Phalala Fund headache in Moza
Emaswati transferred to other countries through Phalala Fund for medical help face language barriers which may result in them not getting desired assistance.
The language barrier has allegedly resulted in a Li s wati who was t a ken to Mozambique dying while undergoing an eye operation a few weeks ago.
A relative to the deceased person said she was sent to Maputo to an eye specialist, but she never made it back alive.
Reports state that there is a post-mortem report, this publication could not ascertain its authenticity as it was not confirmed as official.
Previously, the perception was that locals were only transferred to South African hospitals for specialist care; however, a sizeable number are also taken to neighbouring Mozambique.
As such, a Senior Prince was until two months ago treated in Mozambique until he succumbed to an illness. Several other royal family members make regular visits to Maputo where they get specialist care as do ordinary members of the pub- lic. Of note, the majority of patients who are taken to Mozambique are those who need eye care.
The country l ost services of world acclaimed high – tech eye specialist after they made losses due to the fact that there was not enough business to sustain investment. The specialists came to the country in 2016.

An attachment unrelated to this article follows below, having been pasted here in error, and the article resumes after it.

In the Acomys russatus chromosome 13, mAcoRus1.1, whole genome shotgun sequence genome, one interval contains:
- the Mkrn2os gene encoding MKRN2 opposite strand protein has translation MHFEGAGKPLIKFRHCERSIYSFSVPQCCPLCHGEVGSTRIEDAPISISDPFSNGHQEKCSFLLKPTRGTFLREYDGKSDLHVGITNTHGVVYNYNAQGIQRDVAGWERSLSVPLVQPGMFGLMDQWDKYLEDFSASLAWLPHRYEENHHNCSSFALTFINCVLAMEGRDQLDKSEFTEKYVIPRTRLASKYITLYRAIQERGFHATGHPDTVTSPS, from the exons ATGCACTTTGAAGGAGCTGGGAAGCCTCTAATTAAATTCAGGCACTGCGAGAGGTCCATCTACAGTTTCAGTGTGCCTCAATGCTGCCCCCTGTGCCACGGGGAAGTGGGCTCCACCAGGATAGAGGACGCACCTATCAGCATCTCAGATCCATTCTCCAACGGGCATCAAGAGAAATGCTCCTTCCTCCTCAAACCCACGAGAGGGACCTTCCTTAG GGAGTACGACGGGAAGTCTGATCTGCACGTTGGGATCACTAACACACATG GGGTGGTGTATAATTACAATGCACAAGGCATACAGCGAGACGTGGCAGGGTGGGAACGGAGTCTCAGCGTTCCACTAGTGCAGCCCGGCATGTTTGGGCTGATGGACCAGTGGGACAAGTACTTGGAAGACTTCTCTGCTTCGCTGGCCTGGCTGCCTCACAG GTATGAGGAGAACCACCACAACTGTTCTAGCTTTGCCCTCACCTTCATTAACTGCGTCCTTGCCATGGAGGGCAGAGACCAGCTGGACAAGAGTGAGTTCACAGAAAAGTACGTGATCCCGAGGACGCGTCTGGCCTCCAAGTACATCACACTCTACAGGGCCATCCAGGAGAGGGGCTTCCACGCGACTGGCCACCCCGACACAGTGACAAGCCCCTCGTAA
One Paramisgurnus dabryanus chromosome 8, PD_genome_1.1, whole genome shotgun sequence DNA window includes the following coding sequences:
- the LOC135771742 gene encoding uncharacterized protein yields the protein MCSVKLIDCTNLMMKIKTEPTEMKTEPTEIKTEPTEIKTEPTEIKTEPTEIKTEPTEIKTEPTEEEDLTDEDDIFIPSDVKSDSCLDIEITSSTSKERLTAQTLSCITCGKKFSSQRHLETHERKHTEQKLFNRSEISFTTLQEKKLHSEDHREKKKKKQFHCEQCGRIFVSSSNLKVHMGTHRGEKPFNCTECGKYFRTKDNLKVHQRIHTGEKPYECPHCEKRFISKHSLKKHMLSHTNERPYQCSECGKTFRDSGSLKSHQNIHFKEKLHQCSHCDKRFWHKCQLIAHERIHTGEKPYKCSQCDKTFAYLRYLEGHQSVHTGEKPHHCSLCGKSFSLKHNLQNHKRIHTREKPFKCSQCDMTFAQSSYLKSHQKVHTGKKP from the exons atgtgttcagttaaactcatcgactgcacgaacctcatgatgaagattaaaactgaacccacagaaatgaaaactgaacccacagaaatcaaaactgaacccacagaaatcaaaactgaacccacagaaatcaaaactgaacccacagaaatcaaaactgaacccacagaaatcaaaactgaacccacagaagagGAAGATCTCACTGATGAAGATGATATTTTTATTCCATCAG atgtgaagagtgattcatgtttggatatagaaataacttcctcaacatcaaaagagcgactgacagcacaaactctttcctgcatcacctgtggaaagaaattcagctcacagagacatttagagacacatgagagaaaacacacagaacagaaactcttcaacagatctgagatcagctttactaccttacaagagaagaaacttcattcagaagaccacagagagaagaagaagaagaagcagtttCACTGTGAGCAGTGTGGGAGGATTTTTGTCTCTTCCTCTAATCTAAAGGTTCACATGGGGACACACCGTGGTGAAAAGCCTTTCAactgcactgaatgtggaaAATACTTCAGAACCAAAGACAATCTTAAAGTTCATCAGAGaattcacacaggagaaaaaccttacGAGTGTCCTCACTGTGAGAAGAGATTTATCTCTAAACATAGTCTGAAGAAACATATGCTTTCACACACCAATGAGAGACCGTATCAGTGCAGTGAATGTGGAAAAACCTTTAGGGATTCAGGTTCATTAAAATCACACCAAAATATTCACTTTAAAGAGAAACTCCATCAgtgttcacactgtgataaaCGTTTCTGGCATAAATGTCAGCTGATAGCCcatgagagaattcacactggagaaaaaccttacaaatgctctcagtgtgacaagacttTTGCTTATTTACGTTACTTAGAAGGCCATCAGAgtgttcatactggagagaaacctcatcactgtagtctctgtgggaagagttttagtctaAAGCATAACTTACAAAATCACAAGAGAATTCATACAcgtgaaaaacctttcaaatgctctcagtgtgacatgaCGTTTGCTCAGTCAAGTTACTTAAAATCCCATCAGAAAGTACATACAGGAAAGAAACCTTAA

While South African hospitals have become reluctant to service locals due to failure by Phalala Fund to pay debts, the traffic to Mozambique is said to have increased.
In June, Phalala Fund was reportedly owing South African’s medical centres about E96 715 000.
Mozambique has several official languages such as Shangaan and Portuguese and these are not easily understood by locals as they only speak in English and Siswati.
Addressing the issue, Principal Secretary in the Ministry of Health Dr Simon Zwane said they were concerned by failure to treat Emaswati of their diseases in the country.
He acknowledged that once patients get referred to other countries, language barrier was one of the challenges they faced.
“We are not saying that the patients are being killed by the language barrier but you may find that due to communication breakdown some assistance may not be given accordingly,” Zwane explained.
He mentioned that when a health practitioner attends to a patient; communication was significant as they have to be on the same page on proceedings. He said this predicament faced was due to the fact that the country was currently incapable of offering all medical services.
When asked about the number of patients who died while in Mozambique for medical attention, Dr Zwane said the incident of the woman who died while undergoing treatment in Mozambique was a first one.
He added that he had not received the report about the death of the woman; as he expected to have it tomorrow.
He pointed out that most patients sent to Mozambique are those who needed to be attended to by eye specialists.
On the other hand, reports that the country has s i g ned a Memorandum of Understanding (MoU) with India have emerged. It was reported that patients would in the future be transferred to India for medical attention.